Posts Tagged ‘haiku’

So why write poetry, anyhow?

August 8th, 2010

The author in China, drinking tea with ground up turtle shell jelly.

Not for the money, that’s for sure.  Booklist and Library Journal ignored To Join the Lost, which is what I guess they do to titles not offered by the already bankable (I don’t think either of them regularly reviews poetry anyway), and without the imprimatur of those two gatekeepers one’s chance is greatly diminished of entering the literary Valhalla represented by a review in the New York Times or other national publication, and since it is reviews that spur sales one is stuck with whatever business one’s hometown paper can inspire (if one is lucky enough to obtain their notice, which I have been) and of course friends and relatives.  That stack of cartons in the living room, author’s copies, isn’t likely to get much smaller any time soon.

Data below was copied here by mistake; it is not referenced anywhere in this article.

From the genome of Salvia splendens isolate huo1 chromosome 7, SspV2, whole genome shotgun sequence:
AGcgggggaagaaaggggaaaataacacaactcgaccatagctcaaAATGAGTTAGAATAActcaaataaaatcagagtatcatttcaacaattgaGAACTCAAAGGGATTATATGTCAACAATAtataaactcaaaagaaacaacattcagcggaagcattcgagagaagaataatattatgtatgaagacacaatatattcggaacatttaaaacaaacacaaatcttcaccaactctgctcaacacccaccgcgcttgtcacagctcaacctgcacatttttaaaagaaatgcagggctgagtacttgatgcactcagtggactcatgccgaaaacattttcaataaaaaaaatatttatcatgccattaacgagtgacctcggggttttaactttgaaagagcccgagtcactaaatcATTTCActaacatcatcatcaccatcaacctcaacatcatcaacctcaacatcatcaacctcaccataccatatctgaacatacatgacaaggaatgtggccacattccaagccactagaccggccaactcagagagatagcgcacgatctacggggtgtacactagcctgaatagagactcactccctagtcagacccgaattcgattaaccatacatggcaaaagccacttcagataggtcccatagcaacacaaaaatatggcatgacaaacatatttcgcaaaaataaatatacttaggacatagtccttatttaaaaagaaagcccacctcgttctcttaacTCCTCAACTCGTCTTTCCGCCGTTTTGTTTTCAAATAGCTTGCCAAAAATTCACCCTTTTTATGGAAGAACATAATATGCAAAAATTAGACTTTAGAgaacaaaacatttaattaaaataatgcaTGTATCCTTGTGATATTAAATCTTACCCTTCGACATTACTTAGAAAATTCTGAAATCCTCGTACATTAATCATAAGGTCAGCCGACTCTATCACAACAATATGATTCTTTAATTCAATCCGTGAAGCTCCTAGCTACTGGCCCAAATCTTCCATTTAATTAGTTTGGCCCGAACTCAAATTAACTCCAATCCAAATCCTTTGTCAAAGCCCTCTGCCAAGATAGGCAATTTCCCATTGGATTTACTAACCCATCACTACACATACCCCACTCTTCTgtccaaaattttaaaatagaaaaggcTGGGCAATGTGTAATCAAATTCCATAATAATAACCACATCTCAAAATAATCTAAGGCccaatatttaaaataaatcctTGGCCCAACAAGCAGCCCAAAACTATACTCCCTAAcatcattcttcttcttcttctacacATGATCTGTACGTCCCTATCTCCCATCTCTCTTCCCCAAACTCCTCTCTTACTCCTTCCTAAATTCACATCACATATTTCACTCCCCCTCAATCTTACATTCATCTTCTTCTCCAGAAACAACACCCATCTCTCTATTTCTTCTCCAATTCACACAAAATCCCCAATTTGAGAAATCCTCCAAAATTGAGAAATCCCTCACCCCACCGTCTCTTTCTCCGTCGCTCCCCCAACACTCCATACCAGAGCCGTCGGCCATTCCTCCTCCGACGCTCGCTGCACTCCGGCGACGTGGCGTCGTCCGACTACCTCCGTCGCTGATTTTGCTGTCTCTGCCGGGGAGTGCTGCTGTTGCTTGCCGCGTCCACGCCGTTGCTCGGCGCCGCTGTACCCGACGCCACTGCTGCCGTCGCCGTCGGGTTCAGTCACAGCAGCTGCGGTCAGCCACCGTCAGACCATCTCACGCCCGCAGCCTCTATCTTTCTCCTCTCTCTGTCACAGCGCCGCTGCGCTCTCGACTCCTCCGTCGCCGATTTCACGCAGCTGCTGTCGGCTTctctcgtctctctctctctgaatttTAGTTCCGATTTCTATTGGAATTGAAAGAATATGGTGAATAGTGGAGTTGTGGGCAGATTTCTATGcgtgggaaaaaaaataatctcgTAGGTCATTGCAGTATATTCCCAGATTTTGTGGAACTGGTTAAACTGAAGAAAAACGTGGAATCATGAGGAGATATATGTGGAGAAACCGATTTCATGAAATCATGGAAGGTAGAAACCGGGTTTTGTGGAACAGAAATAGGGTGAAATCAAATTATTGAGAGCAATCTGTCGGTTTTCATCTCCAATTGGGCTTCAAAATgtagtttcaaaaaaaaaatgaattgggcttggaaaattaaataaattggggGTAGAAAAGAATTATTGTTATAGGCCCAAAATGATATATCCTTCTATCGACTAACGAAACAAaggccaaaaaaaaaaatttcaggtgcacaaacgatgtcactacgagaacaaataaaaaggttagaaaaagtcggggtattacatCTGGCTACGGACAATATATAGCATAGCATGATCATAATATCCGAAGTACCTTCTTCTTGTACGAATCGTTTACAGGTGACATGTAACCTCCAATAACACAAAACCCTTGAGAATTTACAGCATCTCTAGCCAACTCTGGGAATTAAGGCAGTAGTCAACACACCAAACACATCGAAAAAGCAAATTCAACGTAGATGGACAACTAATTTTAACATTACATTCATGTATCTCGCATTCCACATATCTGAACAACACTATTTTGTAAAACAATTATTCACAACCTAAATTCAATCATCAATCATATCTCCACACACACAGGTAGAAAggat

But it’s an itch I cannot help but scratch.  A college professor once told me, “Seth, words come too easily to you.”  True of prose, not of poetry.  Poetry is hard.  I can bash out five hundred, a thousand words of prose without any effort at all.  Ten lines of verse is a good day.  Is it the challenge?

Partly.  There are several kinds of challenge here.  There is the gamesmanship of working in form.  If you’re not thinking about form when you write, as you write, with every word that you write, then you’re not paying attention to the thing

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This is what I saw from my office yesterday

July 31st, 2010

salmon pink brick wall
contains parked cars’ owners in
rows of blank windows

nothing moves except
sun’s glint sliding from chrome trim
to side view mirror

from somewhere unseen
engines’ gritty hum carries
floating birdsong chimes